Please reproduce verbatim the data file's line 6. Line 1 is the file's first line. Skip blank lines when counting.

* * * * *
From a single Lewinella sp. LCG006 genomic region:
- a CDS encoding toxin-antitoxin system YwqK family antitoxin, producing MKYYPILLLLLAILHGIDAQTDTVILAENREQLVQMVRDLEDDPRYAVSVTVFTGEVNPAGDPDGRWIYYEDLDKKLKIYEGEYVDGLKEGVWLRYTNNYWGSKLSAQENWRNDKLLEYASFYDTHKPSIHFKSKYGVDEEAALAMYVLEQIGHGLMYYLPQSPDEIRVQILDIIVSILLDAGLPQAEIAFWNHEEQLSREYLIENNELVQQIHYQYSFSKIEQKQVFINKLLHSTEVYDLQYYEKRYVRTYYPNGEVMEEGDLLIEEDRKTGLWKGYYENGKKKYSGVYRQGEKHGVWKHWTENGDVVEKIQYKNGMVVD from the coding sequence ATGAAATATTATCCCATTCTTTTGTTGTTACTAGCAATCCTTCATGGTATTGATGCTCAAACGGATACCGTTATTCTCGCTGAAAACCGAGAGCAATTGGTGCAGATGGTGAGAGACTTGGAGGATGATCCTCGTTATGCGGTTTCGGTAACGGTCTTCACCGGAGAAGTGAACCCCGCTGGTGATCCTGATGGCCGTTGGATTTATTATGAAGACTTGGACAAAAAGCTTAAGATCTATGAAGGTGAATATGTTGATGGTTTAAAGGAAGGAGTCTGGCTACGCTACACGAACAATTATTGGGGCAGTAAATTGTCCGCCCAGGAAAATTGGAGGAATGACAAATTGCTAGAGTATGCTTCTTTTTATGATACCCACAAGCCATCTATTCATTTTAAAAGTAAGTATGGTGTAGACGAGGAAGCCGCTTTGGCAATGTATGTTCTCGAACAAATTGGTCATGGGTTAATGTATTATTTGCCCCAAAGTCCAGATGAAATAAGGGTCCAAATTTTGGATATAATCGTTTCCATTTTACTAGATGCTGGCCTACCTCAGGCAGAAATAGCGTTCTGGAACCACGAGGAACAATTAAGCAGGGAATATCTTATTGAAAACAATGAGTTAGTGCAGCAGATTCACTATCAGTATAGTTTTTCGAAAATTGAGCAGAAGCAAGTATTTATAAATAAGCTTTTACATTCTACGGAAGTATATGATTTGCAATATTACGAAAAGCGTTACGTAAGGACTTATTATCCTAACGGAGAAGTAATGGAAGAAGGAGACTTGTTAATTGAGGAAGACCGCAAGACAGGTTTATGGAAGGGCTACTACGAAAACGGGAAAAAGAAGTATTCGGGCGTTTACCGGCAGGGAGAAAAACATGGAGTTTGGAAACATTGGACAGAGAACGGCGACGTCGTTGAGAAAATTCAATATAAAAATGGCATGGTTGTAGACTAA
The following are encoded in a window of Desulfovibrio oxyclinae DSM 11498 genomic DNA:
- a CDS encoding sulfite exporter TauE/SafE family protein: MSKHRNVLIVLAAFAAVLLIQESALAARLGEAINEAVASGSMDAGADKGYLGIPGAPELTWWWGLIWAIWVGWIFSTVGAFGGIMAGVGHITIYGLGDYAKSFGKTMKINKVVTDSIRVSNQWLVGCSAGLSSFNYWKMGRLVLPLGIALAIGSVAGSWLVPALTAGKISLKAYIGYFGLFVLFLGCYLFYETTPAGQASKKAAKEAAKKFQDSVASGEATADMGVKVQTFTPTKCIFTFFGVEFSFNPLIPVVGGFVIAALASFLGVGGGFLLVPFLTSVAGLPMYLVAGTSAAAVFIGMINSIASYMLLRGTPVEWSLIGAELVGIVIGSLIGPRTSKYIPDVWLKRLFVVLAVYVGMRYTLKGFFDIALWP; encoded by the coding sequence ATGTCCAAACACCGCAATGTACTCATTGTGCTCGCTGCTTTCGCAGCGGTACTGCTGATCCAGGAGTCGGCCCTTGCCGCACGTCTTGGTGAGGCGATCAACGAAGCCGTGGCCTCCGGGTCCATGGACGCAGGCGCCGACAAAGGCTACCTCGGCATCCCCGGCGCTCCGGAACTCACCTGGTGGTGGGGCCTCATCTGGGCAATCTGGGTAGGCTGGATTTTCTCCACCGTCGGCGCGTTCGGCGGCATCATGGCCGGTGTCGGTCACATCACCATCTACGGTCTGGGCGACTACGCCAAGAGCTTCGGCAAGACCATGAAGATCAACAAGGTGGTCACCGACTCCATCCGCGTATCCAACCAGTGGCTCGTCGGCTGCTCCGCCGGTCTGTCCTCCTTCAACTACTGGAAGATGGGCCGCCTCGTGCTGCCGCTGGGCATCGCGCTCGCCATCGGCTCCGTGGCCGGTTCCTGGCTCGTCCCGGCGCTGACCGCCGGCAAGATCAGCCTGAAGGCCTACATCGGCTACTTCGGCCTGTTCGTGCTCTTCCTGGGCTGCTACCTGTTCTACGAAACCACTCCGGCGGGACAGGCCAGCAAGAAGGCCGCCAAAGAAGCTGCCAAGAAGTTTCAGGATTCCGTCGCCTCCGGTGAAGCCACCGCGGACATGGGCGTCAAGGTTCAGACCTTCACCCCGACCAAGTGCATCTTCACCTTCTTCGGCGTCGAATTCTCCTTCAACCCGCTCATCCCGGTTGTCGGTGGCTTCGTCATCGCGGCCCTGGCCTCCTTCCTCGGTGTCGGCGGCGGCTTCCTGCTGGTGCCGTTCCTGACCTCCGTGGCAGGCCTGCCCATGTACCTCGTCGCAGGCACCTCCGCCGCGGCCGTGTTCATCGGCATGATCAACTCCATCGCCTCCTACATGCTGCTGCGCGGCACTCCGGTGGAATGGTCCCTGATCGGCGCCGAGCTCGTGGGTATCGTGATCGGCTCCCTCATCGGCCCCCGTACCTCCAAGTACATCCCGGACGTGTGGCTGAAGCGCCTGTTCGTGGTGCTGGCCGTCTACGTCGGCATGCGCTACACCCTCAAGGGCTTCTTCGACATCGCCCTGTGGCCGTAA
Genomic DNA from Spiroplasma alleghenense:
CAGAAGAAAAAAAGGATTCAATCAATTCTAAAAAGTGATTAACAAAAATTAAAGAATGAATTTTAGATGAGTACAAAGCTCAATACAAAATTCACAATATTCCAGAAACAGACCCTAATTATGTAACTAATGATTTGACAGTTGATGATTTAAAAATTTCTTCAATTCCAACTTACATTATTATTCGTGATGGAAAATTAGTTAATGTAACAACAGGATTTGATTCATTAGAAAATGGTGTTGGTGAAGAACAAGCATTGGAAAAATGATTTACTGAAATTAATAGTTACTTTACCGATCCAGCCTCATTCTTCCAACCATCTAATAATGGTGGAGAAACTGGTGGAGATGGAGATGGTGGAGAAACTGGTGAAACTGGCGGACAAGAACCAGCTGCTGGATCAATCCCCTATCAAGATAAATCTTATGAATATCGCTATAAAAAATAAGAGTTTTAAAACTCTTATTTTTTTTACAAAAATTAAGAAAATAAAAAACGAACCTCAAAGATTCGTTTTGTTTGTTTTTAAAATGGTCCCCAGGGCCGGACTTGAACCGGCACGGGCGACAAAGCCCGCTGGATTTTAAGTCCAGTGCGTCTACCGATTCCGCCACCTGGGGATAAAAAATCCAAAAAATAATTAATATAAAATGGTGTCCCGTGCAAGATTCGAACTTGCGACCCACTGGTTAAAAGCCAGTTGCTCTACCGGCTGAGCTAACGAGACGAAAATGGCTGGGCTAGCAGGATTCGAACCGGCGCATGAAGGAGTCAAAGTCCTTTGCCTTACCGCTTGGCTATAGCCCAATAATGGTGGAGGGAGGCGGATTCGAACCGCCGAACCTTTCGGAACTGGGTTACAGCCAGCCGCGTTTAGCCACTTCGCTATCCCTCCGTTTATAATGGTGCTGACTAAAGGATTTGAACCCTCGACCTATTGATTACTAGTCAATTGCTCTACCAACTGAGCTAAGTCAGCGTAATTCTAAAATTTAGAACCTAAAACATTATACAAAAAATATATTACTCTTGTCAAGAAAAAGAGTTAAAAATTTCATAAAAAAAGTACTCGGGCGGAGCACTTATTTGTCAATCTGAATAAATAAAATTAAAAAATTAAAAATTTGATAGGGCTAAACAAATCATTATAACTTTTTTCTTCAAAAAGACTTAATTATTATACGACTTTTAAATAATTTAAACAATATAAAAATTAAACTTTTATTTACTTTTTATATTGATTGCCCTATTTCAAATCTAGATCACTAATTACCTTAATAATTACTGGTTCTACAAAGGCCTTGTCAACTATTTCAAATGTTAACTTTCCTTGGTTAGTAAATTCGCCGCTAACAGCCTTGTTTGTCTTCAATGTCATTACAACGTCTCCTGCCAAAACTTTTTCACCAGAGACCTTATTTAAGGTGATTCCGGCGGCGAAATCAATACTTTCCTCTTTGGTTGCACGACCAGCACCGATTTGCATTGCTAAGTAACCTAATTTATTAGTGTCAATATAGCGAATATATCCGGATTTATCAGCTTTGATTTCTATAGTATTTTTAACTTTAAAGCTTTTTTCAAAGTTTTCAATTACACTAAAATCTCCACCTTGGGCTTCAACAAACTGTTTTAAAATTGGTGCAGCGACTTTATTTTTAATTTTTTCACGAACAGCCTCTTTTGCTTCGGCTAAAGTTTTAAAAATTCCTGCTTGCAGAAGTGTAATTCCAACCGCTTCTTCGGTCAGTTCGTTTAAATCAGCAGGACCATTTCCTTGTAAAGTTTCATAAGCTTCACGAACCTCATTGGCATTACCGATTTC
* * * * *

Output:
CAGAAGAAAAAAAGGATTCAATCAATTCTAAAAAGTGATTAACAAAAATTAAAGAATGAATTTTAGATGAGTACAAAGCTCAATACAAAATTCACAATATTCCAGAAACAGACCCTAATTATGTAACTAATGATTTGACAGTTGATGATTTAAAAATTTCTTCAATTCCAACTTACATTATTATTCGTGATGGAAAATTAGTTAATGTAACAACAGGATTTGATTCATTAGAAAATGGTGTTGGTGAAGAACAAGCATTGGAAAAATGATTTACTGAAATTAATAGTTACTTTACCGATCCAGCCTCATTCTTCCAACCATCTAATAATGGTGGAGAAACTGGTGGAGATGGAGATGGTGGAGAAACTGGTGAAACTGGCGGACAAGAACCAGCTGCTGGATCAATCCCCTATCAAGATAAATCTTATGAATATCGCTATAAAAAATAAGAGTTTTAAAACTCTTATTTTTTTTACAAAAATTAAGAAAATAAAAAACGAACCTCAAAGATTCGTTTTGTTTGTTTTTAAAATGGTCCCCAGGGCCGGACTTGAACCGGCACGGGCGACAAAGCCCGCTGGATTTTAAGTCCAGTGCGTCTACCGATTCCGCCACCTGGGGATAAAAAATCCAAAAAATAATTAATATAAAATGGTGTCCCGTGCAAGATTCGAACTTGCGACCCACTGGTTAAAAGCCAGTTGCTCTACCGGCTGAGCTAACGAGACGAAAATGGCTGGGCTAGCAGGATTCGAACCGGCGCATGAAGGAGTCAAAGTCCTTTGCCTTACCGCTTGGCTATAGCCCAATAATGGTGGAGGGAGGCGGATTCGAACCGCCGAACCTTTCGGAACTGGGTTACAGCCAGCCGCGTTTAGCCACTTCGCTATCCCTCCGTTTATAATGGTGCTGACTAAAGGATTTGAACCCTCGACCTATTGATTACTAGTCAATTGCTCTACCAACTGAGCTAAGTCAGCGTAATTCTAAAATTTAGAACCTAAAACATTATACAAAAAATATATTACTCTTGTCAAGAAAAAGAGTTAAAAATTTCATAAAAAAAGTACTCGGGCGGAGCACTTATTTGTCAATCTGAATAAATAAAATTAAAAAATTAAAAATTTGATAGGGCTAAACAAATCATTATAACTTTTTTCTTCAAAAAGACTTAATTATTATACGACTTTTAAATAATTTAAACAATATAAAAATTAAACTTTTATTTACTTTTTATATTGATTGCCCTATTTCAAATCTAGATCACTAATTACCTTAATAATTACTGGTTCTACAAAGGCCTTGTCAACTATTTCAAATGTTAACTTTCCTTGGTTAGTAAATTCGCCGCTAACAGCCTTGTTTGTCTTCAATGTCATTACAACGTCTCCTGCCAAAACTTTTTCACCAGAGACCTTATTTAAGGTGATTCCGGCGGCGAAATCAATACTTTCCTCTTTGGTTGCACGACCAGCACCGATTTGCATTGCTAAGTAACCTAATTTATTAGTGTCAATATAGCGAATATATCCGGATTTATCAGCTTTGATTTCTATAGTATTTTTAACTTTAAAGCTTTTTTCAAAGTTTTCAATTACACTAAAATCTCCACCTTGGGCTTCAACAAACTGTTTTAAAATTGGTGCAGCGACTTTATTTTTAATTTTTTCACGAACAGCCTCTTTTGCTTCGGCTAAAGTTTTAAAAATTCCTGCTTGCAGAAGTGTAATTCCAACCGCTTCTTCGGTCAGTTCGTTTAAATCAGCAGGACCATTTCCTTGTAAAGTTTCATAAGCTTCACGAACCTCATTGGCATTACCGATTTC